Born in Belarus and of Iranian descent, Maneli was raised in Cologne, Germany. His family then moved to the States in his adolescence, immigrating to Minnesota before relocating to Austin, Texas until his late teens. At this time, his family was issued a deportation letter by the immigration office, and they were forced to claim refuge in Canada within thirty days of receiving the notice.
Taking literally only what they could fit in their hands, Jamal and his family arrived in Toronto after establishing their lives in Austin, TX. It was at this time that Maneli got an acoustic guitar from his father for his 16th birthday, which has scarcely left his hands since.
“I carried it on the plane, and everywhere I went, I had it”, Maneli recalls. “For half a year, we only had what we had in our hands, and I had that cheap acoustic guitar in my hands with no case. Going through something like that, as a teenager especially, you need an outlet that can take you away from life and zone you out. That's what the acoustic guitar did for me.”
Maneli had played in punk and metal bands throughout his teens, so he was no stranger to the six-string. However, the acoustic guitar held new secrets for him to discover, and thus began his exploration of the virtuosic style he’s since mastered. Utilizing a mix of classical, flamenco and percussive playing, Maneli composes unique movements which are far outside the realm of traditional songwriting.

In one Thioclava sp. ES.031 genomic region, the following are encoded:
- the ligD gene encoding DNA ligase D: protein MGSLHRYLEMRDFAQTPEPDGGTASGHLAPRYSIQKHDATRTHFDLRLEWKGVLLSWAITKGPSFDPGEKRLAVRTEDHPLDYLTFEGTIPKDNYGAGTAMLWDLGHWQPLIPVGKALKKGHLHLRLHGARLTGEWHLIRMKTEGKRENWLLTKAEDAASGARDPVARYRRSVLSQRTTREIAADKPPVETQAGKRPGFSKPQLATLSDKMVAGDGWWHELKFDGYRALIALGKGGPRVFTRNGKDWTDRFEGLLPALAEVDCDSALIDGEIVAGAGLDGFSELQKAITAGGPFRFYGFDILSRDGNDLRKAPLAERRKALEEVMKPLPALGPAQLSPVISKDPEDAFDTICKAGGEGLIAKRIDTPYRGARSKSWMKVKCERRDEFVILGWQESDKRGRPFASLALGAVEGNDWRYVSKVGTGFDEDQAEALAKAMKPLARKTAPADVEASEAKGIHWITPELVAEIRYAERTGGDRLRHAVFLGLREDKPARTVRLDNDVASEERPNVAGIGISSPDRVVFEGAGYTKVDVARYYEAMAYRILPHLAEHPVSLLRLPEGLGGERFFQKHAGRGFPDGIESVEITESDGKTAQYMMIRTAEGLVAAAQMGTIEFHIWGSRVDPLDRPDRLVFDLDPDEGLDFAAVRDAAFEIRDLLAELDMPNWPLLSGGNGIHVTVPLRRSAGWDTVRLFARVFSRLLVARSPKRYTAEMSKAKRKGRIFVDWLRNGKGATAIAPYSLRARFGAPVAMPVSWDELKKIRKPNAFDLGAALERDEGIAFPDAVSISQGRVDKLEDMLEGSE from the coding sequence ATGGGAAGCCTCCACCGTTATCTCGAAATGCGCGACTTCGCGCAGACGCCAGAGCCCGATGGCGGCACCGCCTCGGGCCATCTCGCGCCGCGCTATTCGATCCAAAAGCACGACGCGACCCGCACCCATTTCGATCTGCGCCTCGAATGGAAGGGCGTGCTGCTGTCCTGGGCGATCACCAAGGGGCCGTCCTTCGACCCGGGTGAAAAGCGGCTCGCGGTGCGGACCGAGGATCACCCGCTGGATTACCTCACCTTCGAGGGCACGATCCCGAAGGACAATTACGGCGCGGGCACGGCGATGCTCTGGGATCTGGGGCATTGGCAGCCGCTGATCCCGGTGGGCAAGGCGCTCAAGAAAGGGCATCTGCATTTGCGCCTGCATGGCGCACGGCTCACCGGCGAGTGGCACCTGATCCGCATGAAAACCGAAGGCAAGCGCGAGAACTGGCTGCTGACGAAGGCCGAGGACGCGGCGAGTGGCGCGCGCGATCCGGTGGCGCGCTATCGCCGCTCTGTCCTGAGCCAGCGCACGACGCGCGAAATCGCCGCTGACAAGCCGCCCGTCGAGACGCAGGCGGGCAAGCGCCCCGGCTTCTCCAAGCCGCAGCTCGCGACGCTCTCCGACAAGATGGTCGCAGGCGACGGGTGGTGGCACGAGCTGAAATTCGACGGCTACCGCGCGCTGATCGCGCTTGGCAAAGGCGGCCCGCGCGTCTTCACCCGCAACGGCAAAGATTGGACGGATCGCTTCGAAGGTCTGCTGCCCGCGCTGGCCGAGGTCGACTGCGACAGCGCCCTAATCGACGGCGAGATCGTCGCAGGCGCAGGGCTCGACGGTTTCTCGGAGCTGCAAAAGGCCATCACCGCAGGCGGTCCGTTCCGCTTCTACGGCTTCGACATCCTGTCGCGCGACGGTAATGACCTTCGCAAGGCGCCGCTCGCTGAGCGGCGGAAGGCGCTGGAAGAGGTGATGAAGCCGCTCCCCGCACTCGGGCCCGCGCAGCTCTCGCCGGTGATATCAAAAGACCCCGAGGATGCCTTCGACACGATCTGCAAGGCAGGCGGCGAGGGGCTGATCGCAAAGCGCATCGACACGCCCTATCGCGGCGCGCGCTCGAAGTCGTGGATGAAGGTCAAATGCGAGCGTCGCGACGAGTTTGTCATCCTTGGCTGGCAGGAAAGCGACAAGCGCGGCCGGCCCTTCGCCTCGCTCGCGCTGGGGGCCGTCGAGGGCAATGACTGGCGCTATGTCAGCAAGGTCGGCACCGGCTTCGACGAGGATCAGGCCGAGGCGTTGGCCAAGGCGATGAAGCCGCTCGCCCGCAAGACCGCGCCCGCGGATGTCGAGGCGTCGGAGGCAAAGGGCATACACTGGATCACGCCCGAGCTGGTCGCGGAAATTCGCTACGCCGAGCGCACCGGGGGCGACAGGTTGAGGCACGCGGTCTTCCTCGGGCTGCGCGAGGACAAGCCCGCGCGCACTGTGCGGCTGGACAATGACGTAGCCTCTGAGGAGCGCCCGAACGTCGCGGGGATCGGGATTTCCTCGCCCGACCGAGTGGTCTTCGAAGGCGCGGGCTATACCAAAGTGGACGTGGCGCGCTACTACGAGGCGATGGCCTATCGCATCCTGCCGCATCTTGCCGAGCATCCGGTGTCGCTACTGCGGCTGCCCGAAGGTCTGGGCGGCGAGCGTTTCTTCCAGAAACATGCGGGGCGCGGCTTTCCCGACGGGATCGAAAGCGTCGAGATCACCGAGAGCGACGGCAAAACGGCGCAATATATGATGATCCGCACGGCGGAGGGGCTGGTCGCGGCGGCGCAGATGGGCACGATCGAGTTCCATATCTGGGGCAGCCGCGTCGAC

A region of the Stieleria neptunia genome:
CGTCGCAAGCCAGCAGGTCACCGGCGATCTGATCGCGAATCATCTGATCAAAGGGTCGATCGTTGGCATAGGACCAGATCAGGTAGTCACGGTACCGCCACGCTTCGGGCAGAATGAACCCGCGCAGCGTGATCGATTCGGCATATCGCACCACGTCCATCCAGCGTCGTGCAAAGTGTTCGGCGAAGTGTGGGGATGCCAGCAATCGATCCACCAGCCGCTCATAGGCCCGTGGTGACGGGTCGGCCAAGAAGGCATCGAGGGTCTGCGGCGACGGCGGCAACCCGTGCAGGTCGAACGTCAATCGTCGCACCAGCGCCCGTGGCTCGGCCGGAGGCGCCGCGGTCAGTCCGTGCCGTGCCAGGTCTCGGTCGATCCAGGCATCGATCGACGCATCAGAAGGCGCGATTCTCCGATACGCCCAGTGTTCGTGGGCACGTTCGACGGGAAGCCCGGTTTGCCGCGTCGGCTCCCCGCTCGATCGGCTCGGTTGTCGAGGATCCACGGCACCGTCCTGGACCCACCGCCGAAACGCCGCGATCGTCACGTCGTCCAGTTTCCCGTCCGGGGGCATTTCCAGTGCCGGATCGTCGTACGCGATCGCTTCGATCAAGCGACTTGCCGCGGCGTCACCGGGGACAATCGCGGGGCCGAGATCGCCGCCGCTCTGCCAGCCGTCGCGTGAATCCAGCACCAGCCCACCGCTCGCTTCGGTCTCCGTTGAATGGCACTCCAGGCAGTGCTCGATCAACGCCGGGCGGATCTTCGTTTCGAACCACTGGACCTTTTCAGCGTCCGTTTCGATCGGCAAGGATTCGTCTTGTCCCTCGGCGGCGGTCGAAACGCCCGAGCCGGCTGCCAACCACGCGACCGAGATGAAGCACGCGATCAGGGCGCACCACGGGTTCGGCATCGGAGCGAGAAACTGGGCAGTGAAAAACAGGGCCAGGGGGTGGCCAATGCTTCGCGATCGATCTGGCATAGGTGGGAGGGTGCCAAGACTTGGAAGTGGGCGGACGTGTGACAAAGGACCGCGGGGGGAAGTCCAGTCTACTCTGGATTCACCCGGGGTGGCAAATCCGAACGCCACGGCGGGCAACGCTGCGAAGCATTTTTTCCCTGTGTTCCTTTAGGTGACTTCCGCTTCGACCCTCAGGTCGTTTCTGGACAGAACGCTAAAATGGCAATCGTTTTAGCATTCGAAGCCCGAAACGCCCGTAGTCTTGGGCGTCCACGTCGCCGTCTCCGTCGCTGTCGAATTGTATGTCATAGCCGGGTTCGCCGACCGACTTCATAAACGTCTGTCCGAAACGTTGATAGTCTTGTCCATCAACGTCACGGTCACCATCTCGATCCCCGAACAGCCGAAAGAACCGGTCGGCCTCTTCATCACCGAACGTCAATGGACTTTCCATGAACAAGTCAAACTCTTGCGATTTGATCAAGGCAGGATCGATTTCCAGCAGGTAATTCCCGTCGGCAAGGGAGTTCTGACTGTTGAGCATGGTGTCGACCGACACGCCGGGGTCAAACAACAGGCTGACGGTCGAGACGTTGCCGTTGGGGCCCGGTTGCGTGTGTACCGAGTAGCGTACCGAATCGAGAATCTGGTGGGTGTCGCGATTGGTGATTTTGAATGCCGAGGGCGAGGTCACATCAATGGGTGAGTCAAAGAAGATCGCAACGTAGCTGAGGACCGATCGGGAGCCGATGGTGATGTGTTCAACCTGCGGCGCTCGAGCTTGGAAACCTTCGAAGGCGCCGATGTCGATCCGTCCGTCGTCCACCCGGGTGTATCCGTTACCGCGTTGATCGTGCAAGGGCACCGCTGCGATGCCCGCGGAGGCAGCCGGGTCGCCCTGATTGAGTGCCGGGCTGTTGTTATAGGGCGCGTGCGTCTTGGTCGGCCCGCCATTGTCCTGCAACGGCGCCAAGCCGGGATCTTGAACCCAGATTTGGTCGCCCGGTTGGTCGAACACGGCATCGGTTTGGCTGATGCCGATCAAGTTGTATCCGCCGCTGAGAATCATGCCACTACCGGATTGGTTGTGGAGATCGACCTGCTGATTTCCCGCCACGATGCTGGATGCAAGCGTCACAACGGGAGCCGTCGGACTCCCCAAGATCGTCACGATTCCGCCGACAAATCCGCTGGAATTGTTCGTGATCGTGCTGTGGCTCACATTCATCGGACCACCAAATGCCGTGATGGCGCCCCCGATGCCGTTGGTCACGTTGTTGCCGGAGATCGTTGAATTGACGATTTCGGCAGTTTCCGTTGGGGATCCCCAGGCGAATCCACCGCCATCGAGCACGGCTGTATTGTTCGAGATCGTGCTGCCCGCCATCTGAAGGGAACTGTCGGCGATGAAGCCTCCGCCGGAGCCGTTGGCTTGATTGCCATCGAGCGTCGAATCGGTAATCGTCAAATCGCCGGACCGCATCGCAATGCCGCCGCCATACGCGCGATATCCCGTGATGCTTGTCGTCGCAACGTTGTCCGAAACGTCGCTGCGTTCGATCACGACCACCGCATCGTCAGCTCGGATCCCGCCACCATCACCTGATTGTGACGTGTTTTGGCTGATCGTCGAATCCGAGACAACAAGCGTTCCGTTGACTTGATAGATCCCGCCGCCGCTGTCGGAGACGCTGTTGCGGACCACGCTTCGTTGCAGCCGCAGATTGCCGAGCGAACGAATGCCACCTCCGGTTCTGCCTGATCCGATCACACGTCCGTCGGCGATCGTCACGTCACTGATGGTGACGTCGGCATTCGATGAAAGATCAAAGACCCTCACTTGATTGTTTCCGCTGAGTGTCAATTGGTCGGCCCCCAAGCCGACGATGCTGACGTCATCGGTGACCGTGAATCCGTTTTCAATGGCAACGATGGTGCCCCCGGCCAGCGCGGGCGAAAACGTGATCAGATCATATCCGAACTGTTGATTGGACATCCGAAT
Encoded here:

“I'm more into letting the music flow as opposed to having a songwriter’s structure, like a traditional pop song would have,” he explains. “I'm trying to gear it more towards how a classical player or a movie composer would create music, which rarely has a structure like that. Its all about visualizing the music.”
“When I came [to Toronto], I was very into classical playing, but after a while I got tired of practicing and trying to master a technique. I got out of that whole thing and tried to master melody and rhythm as opposed to trying to master the technicality of things. I'm not a fluid player, but that's what I think makes music art, that imperfect playing.”
You can tell if it’s a sad song or happy song, but it goes deeper than that, he begins, speaking on the emotional aspects of his songs. “Morning In Adanac is a song written in memory of adapting myself to Canada where my life was just mixed up and confusing. Adanac is actually Canada backwards which adds to the meaning of confusion. To me, it was always a feeling of limbo I had when waking up in the morning living here. I wrote this song so I could play it first thing when I get up to feel a sense of accepting where I am."
He admits that his style is hard to explain to listeners who haven't seen or heard him before, but instead of only listening to his songs, he insists that those interested go see him perform live to get the full effect of the music.
“You may think it’s not that accessible, and it’s kind of not, but when you see it, it becomes more of a visual experience as well as the listening experience, Jamal concludes. “I usually describe it as percussive, melodic, and rhythmic. That’s very vague. Just watch me play a song, and maybe you can figure out what to call it.”
Maneli has just released his latest CD "The Lamaj Movement" in May 2012, released under Candyrat Records but now independent. It's a concept album where every song takes the listener on a part of his history growing up. A homage to his family's nomadic journey around the world. ClearartWide ThumbFanart Banner User Comments